A wish for 2019
Today is the last day of January, so it’s not too late to wish you all a Happy and Healthy New Year for 2019 and to be grateful for new beginnings.
2018 was a difficult year for my family and I, but the dark clouds are slowly dissipating. Unfortunately, such is not the case for everyone in our society. For many members, every day is a day filled with grey and black clouds.
January 30 was a day that Canadians dedicated to the honourable ‘Let’s Talk’ initiative that has slightly increased the awareness, but not yet the acceptance, of mental illness (at least for a day). From a financial perspective it’s a success, having raised over $50 million in roughly six years since its inauguration and striving to achieve an overall goal of $100 million before the end of 2020. But it cannot and must not be the end.
It used to be when we saw someone talking to themselves, we crossed the street because we believed that person to be ‘abnormal.’ Nowadays this sight is a common experience because of the electronic devices I refer to as ‘dummy phones.’ How often have we seen videos with people crossing into traffic, walking into poles, walls, or doors because they are far too distracted by their devices? I see people at coffee shops with their mutual BFFs but instead of having a face-to-face conversation, they are texting phone-to-phone. Indeed, it has become so bad I have had to remind my students at McGill not to use ‘text language’ when writing their exams. These ‘dummy phones’ have become the vice of this generation, so much so, that people are forgetting how to socialize and to talk to each other and - perhaps far more importantly - how to treat one another other with common decency and respect. I get texts from people with the question, “What Up?” instead of the more polite, “Hi, how are you today, what’s new?” Now one may ask, how does this relate to ‘Your Legal Lesson’? Keep reading.
Part of my practice as a lawyer has been dedicated to health law. In my 12 years as legal counsel for a Montreal area hospital I was annually involved in no less than 250 Motions for Confinement and about 100 Motions for Treatment. These are extraordinary legal proceedings put in place to help treat those in our society who cannot treat themselves or who are so sick they pose a danger to themselves and/or others. They are emotionally charged and frightening legal proceedings that can, and sometimes do, bring families together; but more often than not, these proceedings drive a wedge between loving, caring and emotionally drained families who are crying out for help each and every day. It’s with these families that we really need to talk, not text!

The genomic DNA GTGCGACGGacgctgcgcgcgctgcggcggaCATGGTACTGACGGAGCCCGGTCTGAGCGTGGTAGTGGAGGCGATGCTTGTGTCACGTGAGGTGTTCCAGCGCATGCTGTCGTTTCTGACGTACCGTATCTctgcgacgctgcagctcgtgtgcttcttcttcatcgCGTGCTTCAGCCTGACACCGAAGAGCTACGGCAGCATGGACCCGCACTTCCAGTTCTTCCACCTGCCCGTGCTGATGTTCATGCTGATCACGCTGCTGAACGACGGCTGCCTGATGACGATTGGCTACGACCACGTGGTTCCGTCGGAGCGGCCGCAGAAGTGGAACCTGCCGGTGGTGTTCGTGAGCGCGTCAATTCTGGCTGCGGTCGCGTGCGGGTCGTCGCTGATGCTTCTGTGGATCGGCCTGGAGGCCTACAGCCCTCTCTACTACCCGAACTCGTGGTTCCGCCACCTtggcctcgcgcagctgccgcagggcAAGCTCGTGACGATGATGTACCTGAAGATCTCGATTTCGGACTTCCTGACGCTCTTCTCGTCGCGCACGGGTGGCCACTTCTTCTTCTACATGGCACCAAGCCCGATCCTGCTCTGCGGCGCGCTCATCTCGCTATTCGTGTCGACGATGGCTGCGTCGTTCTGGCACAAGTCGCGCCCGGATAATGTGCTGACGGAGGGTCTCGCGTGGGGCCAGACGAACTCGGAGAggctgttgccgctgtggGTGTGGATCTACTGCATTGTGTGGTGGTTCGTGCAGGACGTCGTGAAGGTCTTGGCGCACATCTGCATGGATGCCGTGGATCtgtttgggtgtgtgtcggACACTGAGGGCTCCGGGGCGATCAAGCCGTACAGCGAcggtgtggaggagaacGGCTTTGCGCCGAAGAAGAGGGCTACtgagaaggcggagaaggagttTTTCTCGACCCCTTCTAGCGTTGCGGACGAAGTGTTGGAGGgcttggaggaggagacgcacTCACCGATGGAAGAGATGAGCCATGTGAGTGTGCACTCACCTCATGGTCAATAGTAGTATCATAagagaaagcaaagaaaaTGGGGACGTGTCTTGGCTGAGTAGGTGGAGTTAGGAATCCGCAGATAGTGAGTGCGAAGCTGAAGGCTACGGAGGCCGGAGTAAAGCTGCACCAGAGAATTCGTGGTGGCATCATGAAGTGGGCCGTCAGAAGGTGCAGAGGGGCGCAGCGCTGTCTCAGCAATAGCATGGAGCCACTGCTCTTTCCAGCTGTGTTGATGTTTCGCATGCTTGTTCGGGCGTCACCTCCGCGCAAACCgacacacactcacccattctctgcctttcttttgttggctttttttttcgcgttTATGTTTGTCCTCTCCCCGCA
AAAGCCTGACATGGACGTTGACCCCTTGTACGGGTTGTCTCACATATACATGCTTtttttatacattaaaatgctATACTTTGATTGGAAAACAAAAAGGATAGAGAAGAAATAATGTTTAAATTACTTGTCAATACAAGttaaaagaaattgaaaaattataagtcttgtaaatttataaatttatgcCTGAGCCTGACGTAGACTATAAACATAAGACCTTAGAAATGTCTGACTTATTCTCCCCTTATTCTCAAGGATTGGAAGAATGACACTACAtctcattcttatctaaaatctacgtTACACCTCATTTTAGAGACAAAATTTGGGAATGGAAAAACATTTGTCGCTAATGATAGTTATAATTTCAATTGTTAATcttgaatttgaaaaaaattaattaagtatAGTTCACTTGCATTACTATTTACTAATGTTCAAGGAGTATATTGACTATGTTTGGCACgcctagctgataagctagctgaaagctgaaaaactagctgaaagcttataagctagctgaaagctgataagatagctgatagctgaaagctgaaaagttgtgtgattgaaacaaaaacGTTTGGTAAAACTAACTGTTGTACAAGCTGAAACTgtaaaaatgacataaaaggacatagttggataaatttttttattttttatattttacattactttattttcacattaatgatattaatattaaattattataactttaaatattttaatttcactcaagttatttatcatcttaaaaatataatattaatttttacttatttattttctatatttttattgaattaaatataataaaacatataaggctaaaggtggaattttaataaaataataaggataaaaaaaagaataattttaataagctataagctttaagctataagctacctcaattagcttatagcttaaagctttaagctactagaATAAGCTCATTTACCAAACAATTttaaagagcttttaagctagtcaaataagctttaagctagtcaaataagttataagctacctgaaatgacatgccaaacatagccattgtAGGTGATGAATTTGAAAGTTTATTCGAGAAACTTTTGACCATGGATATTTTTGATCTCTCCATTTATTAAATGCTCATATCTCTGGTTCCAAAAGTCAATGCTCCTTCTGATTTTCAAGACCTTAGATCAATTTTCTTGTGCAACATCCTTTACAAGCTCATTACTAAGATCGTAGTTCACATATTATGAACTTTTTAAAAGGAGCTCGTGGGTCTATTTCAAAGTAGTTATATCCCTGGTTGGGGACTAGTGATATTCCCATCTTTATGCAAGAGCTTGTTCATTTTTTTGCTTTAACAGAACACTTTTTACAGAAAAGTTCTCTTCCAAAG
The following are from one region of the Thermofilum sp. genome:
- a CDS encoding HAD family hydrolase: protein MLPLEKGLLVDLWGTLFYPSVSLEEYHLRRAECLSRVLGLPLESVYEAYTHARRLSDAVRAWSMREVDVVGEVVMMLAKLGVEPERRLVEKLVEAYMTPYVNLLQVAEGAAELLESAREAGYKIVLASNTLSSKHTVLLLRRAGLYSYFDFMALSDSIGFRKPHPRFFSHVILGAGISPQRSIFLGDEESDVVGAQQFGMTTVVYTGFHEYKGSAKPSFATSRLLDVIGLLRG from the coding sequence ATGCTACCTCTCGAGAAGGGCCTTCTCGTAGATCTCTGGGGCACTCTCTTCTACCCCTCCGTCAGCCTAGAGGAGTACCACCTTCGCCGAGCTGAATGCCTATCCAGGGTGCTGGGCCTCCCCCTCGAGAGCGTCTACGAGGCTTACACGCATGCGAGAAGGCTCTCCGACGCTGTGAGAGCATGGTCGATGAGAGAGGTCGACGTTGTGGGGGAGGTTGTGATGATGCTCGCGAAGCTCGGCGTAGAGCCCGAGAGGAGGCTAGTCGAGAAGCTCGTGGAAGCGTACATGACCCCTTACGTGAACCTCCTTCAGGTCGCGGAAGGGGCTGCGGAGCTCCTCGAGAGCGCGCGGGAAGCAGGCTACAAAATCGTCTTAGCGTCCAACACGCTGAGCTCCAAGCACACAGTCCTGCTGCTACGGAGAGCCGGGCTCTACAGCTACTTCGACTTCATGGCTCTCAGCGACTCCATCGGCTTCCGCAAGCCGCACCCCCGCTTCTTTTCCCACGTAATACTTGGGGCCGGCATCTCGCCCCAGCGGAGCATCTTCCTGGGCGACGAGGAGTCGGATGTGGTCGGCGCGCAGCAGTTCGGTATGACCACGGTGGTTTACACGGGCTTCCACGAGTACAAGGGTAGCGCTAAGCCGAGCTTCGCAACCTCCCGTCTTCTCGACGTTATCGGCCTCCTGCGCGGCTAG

In the last 10 years of my practice, I have also uncovered three criminals because of the postings and pictures they ‘uploaded’ to their social media accounts. These people have bragged or even written (which - in law - is an admission) about their exploits on their ‘public’ social media accounts. No one ever said that criminals are the sharpest tools in the wood shed.
Why is this? Today’s generation of ‘dummy phone’ users post pictures, writings, opinions and comments to their social media accounts, thinking (or, perhaps, hoping) they will become the next World Wide Web’s viral smash when, in fact, their posts and bragging put them at risk; a risk that can find them as defendants in civil actions for defamation or slander, or worse yet, within the crosshairs of the policing authorities that track them down and apply the appropriate punishment for their actions. Case in point, last summer a motorcyclist was caught driving on the highway with one hand and texting with the other! Smart? No! Stupid? Yes!
Taking pictures, with a ‘dummy phone’ or common camera can be considered an invasion of an individual’s privacy under the Civil Code of Quebec and/or the Charters of Rights and Freedoms. I once wrote an article titled, “Good fences make good neighbours” (the same is equally true of a 12-foot high row of cedar hedges). Taking photos or filming people when they are not in the public purview (i.e. on their private property or enjoying their pools) and then posting these photos in a public forum (e.g. on Facebook, a blog or a web site) can lead to expensive legal actions in which the perpetrator is forced to defend themselves and their actions to the appropriate authorities and/or to the individual(s) they have victimized.
Now I’m not referring to legitimate surveillance cameras that are put in place to protect our castles. If I choose to put an infrared camera outside my home as a deterrent to any would-be perpetrators, such cameras are entirely different from the ‘Kodak Kids’ in their attempt to sensationalize, dramatize, and/or glorify otherwise benign incidents with the objective of going viral.
Each of my teenagers has their electronic devices but I’m proud to admit I’m one of those uncool parents who limits their use. I frustratingly attempt to explain the etiquette and inherent dangers. I stress that our private lives are the true victims of these devices. Admittedly, I know I’m fighting a losing battle, but it’s a battle worth fighting. So, yes, while the ‘Let’s talk’ initiative is an unbelievable success the slogan should be changed to, “Let’s talk to each other.” This generation of ‘dummy phone’ users needs to be taught that humanity is worth it, the original social network was, and is, our family and our friends – the people with whom we talk, share meals, shake hands, hug and feel true emotions.
So, for 2019 it’s my personal wish that humanity be our ‘new beginning’ and our true guide, rather than the continuous drive to acquire the latest and greatest ‘Version 10’ of any given technology.